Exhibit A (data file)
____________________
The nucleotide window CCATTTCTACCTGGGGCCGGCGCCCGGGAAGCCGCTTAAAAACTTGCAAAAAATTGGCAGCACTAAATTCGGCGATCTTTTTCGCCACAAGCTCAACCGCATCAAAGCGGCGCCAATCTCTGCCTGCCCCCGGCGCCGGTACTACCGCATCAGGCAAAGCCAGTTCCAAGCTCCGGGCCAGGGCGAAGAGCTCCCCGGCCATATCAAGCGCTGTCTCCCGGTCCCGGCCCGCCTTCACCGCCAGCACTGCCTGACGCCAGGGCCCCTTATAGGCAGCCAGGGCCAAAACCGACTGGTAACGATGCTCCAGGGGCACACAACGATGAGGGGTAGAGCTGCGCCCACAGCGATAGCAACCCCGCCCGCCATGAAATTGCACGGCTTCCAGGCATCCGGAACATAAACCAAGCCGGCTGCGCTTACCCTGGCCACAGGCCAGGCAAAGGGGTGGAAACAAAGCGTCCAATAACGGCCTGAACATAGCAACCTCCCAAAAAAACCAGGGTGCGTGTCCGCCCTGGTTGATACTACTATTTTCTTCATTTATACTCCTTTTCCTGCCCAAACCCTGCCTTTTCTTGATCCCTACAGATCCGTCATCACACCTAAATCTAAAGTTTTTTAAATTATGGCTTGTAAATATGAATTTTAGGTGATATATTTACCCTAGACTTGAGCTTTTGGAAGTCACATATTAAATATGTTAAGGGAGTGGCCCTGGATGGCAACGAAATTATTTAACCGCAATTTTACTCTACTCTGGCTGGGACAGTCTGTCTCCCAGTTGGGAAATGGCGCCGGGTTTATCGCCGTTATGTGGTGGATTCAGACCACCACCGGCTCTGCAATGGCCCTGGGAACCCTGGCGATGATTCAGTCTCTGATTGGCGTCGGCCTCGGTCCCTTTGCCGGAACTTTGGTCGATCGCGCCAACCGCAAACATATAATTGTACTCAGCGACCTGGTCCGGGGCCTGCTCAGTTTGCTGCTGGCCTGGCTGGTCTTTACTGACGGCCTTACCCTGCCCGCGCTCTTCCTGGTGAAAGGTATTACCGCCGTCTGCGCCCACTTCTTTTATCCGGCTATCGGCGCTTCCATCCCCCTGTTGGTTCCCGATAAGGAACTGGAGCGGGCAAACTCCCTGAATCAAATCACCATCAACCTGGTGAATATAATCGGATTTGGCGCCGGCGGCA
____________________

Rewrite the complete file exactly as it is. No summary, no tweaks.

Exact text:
The nucleotide window CCATTTCTACCTGGGGCCGGCGCCCGGGAAGCCGCTTAAAAACTTGCAAAAAATTGGCAGCACTAAATTCGGCGATCTTTTTCGCCACAAGCTCAACCGCATCAAAGCGGCGCCAATCTCTGCCTGCCCCCGGCGCCGGTACTACCGCATCAGGCAAAGCCAGTTCCAAGCTCCGGGCCAGGGCGAAGAGCTCCCCGGCCATATCAAGCGCTGTCTCCCGGTCCCGGCCCGCCTTCACCGCCAGCACTGCCTGACGCCAGGGCCCCTTATAGGCAGCCAGGGCCAAAACCGACTGGTAACGATGCTCCAGGGGCACACAACGATGAGGGGTAGAGCTGCGCCCACAGCGATAGCAACCCCGCCCGCCATGAAATTGCACGGCTTCCAGGCATCCGGAACATAAACCAAGCCGGCTGCGCTTACCCTGGCCACAGGCCAGGCAAAGGGGTGGAAACAAAGCGTCCAATAACGGCCTGAACATAGCAACCTCCCAAAAAAACCAGGGTGCGTGTCCGCCCTGGTTGATACTACTATTTTCTTCATTTATACTCCTTTTCCTGCCCAAACCCTGCCTTTTCTTGATCCCTACAGATCCGTCATCACACCTAAATCTAAAGTTTTTTAAATTATGGCTTGTAAATATGAATTTTAGGTGATATATTTACCCTAGACTTGAGCTTTTGGAAGTCACATATTAAATATGTTAAGGGAGTGGCCCTGGATGGCAACGAAATTATTTAACCGCAATTTTACTCTACTCTGGCTGGGACAGTCTGTCTCCCAGTTGGGAAATGGCGCCGGGTTTATCGCCGTTATGTGGTGGATTCAGACCACCACCGGCTCTGCAATGGCCCTGGGAACCCTGGCGATGATTCAGTCTCTGATTGGCGTCGGCCTCGGTCCCTTTGCCGGAACTTTGGTCGATCGCGCCAACCGCAAACATATAATTGTACTCAGCGACCTGGTCCGGGGCCTGCTCAGTTTGCTGCTGGCCTGGCTGGTCTTTACTGACGGCCTTACCCTGCCCGCGCTCTTCCTGGTGAAAGGTATTACCGCCGTCTGCGCCCACTTCTTTTATCCGGCTATCGGCGCTTCCATCCCCCTGTTGGTTCCCGATAAGGAACTGGAGCGGGCAAACTCCCTGAATCAAATCACCATCAACCTGGTGAATATAATCGGATTTGGCGCCGGCGGCA